It all started out innocently enough. I was allowed to leave work two whole hours early last Wednesday. Now, my idiotic choice of employment is not at an office job life where I can manage to run an errand during my lunch break, or work one long day to compensate for the fact that I could only muster a half day on a lazy, drizzly Monday. I am a girl who works in a correctional facility, and we are physically needed to be at work the entire eight-hour shift. We cannot leave to run errands at lunch. Shit, half the time we don’t even get a lunch break. Most days “lunch break” is shoving crackers or an apple in your mouth while running to break up a fight or to strip search a girl who is hiding a cell phone in her vagina. (True story. Don’t be jealous.) Anyways, the point of this background is that…..
Leaving early never happens.
So, you can imagine my excitement at this prospect.
I usually work until 10:30. I was out of the building at 8:30. I felt like I had the whole evening in front of me when most other people my age are already in their pj’s and struggling to stay awake for the nightly news. So I decided a little celebration was in order.
Now, when you have worked your way through college, so you can apply for your first adult job, so you can have money to move into that quaint little neighborhood that you have always loved, you suddenly find yourself with a problem. Quaint little neighborhood liquor stores, on a unassumming Wednesday, close at 8. You literally find yourself in a geographical area that restricts social activities occurring after said time to only include bathing babies, walking the dog one last time, or sitting on the porch cupping a warm mug of tea. Because that’s what we do in quaint little neighborhoods.
I often encouragingly pat myself on the back for moving into an adult neighborhood. Which is all nice and dandy, until it backfires. Like this last Wednesday, when I just wanted to celebrate my night out of jail and get down with my bad self.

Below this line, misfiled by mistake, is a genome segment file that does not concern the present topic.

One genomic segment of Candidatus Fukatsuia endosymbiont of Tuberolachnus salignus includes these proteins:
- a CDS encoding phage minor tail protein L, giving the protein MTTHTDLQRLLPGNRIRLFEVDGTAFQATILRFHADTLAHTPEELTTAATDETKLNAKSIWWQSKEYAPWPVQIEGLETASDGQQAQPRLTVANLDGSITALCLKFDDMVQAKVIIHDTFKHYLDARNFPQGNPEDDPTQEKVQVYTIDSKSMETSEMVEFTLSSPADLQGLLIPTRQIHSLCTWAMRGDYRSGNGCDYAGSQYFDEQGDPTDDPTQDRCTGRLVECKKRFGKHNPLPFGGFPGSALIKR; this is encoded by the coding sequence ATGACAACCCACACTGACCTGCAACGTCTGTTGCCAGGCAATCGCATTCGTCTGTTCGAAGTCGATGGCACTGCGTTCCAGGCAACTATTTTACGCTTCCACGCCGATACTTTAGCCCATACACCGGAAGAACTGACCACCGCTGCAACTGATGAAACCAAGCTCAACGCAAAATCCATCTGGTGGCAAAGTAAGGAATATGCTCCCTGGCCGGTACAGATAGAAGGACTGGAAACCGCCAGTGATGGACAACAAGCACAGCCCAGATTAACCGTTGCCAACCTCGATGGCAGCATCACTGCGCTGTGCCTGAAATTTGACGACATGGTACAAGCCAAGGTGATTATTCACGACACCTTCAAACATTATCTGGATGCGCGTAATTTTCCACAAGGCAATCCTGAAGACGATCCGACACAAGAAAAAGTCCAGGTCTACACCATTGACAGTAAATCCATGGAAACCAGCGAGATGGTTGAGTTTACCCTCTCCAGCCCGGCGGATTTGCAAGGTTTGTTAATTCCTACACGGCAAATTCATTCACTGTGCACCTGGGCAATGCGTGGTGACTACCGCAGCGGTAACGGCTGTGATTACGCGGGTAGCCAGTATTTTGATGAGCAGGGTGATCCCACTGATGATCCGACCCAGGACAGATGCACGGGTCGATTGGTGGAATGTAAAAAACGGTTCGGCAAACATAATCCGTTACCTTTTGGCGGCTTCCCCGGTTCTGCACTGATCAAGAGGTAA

So I hit up the U of M campus, five minutes from work. Because it was on the way home. And because I really wanted a glass of wine. And because years of personal undergrad experience taught me that no successful business within 10 miles of campus will close at 8 pm. Especially the alcohol driven ones.
So I enter one of the liquor stores on campus, and immediately I forgot it was Wednesday. I felt like I was in the middle of Mardi Gras. Mardi Gras at a middle school. Seriously-when did college people get so young?? I overheard conversations about what happened last night at Loco (a bar) and how it would just make tonight more awkward at the Library (another bar). I saw a guy stumble in and buy a case of Keystone Light, despite protests from his sober cab/roommate, because according to him “What the hell does it matter at this point?!?!” I stood behind a 60 pound girl who was struggling to hold onto a JUG of Aristocrat vodka on her little hip. Like, JUG to the point of having two handles. The enormity of the bottle both amazed and disgusted me. Because, I assure you, we never drank Aristocrat vodka, even in the most dank, dark and poor days of undergrad. I mean, really, have some standards. If you need to, familiarize yourself. This shit is sold at Wal-Mart, people. Not classy.
And so I stood with my little bottle of wine, ready to rock out for a few extra hours at home with a movie. My excitement for these plans were drowned out by youth I didn’t know I was so far removed from. My God, I felt OLD.
So I paid for my bottle of wine. I did not cave into the barely legal salesman trying to up sell me on all the extra flair behind the counter, like the bottles of “Jag To Go” which everyone else seemed to be really, really into. I watched his brows get a little fuzzy when he saw 1982 on my license, like he had to remind himself that yes, the 80’s were what came before the 90’s. I watched a beam of understanding dawn on his face, like, oooohhhhh yeeeeeaaaah, the 80’s. Like on vh1, right? Like how they teach me about a decade I have only heard my parents talk about. I have heard of the 80’s.